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Why Does the Apostle Paul Never Mention Hell?

Question:

Why does the Apostle Paul never mention Hell? Or does he refer to it under some other name? If so how does he refer to it?

Answer:

This is a challenging question because although it is true that Paul never uses the term “hell”, why that is true seems to me to depend on constructing a reasonable explanation. So, I will offer a few thoughts and hopefully, readers who have better ideas will comment on this post.

To make sure we understand the question I want to first clarify some usage of the words for “hell” that one might find in various translations. In the Old Testament, the Hebrew word Sheol (Strongs #7585) is sometimes translated as “hell.” Sheol is the name of the place of departed spirits. In modern translations, such as ESV and NASB, the word “hell” does not appear in the Old Testament.1 In the New Testament, ESV and NASB use “hell” for two Greek words, Gehenna and TartarusTartarus (Strongs #5020) is only used in 2 Peter 2:4 and the meaning given by Strong is “the deepest abyss of Hades” or “to incarcerate in eternal torment.”2 So, the usual Greek word translated “hell” is Gehenna.3 

It is interesting that the use of Gehenna only appears in the Gospels and is only spoken by the Lord Jesus, with one exception. James (in Jas. 3:6) is the only one to use Gehenna otherwise. But, James uses this word figurative of the kind of damage done by an ill use of the tongue. So, the Lord Jesus is the only one who explicitly refers to hell as an actual place. None of the writers of the New Testament use the word “hell” in this sense.4 

Considering that the word is only used by the Lord Jesus the first thought that comes to mind is the Lord’s words in John 3:11a, “Truly, truly, I say to you, we speak of what we know, and bear witness to what we have seen,” which speak of the fundamental requirement of a faithful and true witness. The Lord Jesus could speak of eternal things because He was from eternity. Paul, in particular, could reveal to us heavenly things concerning the Assembly because they were specially revealed to him (2 Cor. 12:2).

Another possible reason Paul, in particular, did not speak of hell, was that his recorded letters were written primarily to believers. In this regard, he had much to say regarding our blessings as well as our responsibilities, and the responsibilities of all those who heard the gospel. Romans 2: 3 and 4 convey well his ministry.

Do you suppose, O man—you who judge those who do such things and yet do them yourself—that you will escape the judgment of God? Or do you presume on the riches of his kindness and forbearance and patience, not knowing that God’s kindness is meant to lead you to repentance?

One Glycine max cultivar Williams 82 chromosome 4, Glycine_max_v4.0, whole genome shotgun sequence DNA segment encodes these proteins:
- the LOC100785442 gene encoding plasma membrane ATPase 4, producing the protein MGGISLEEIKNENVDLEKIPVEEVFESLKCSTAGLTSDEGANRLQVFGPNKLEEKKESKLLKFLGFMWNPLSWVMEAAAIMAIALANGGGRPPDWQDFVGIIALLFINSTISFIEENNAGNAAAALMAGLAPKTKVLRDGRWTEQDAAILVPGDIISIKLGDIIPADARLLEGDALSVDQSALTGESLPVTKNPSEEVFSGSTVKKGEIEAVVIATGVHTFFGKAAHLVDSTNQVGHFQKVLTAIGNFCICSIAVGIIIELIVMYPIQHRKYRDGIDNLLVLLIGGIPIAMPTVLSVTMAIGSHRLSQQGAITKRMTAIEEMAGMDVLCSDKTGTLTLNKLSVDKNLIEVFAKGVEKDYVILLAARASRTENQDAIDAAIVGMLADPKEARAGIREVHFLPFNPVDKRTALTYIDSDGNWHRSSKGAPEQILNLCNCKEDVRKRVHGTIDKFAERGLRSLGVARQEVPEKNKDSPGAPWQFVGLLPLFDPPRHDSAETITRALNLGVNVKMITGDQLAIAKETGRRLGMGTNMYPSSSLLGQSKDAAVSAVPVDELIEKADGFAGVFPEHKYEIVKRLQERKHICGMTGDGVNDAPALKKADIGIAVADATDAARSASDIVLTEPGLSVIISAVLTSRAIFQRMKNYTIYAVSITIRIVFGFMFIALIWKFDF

Romans 2:3–4.

So, Paul’s ministry contains many warnings of various types,5 just not explicitly of the type reserved, it would seem, to the Lord Jesus Himself. Above all, he presses the gospel of God’s grace.

One other thought comes to mind. There is a dispensational change to consider. Even more than the other gospels, Matthew reveals the nature of the kingdom of heaven. This entails more ministry that emphasizes responsibility. Most of the references to hell are in this gospel. At the end of the Lord’s ministry while on the cross he prayed, “Father, forgive them, for they know not what they do.” (Lk. 23:34) Also, Peter reminds us, “When he was reviled, he did not revile in return; when he suffered, he did not threaten, but continued entrusting himself to him who judges justly.” (1 Pet. 2:23). Finally, Paul tells us, “ Beloved, never avenge yourselves, but leave it to the wrath of God, for it is written, ‘Vengeance is mine, I will repay, says the Lord.’” (Rom. 12:19) Taken together these verses, and many others, seem to press on us the unique character of this present “age of grace” where the gospel of grace is to be freely preached. As Paul said in the verse quoted above (Rom. 2:4) it is the “kindness” of God that is meant to lead to repentance.

Nevertheless, judgment will come. However, it is John, not Paul, who speaks of the “lake of fire” (Rev. 20:14) which is the nearest image we have in the New Testament to Gehenna.


Endnotes

1.  The word “hell” also does not appear in the Old Testament of the New Translation, by J. N. Darby.

2.  The New Translation, by J. N. Darby renders this use as “the deepest pit of gloom.”

3.  Gehenna is the “valley of (the son of ) Hinnom; a valley of Jerusalem, used (figuratively) as a name for the place (or state) of everlasting punishment” (Strong #1067).

4.  The ESV uses “hell” in Matthew 16:18 for Hades (Gk.) while NASB uses “Hades”. Using “hell” in this case gives the wrong thought. The point is that the Church will not disappear by losing all of it members on earth through death (i.e., by being consigned to the “unseeen world”).

5.  See Heb. 6:2,8; 10:26–31; 12:29; Phil 3:19; 2 Thess. 1:9.


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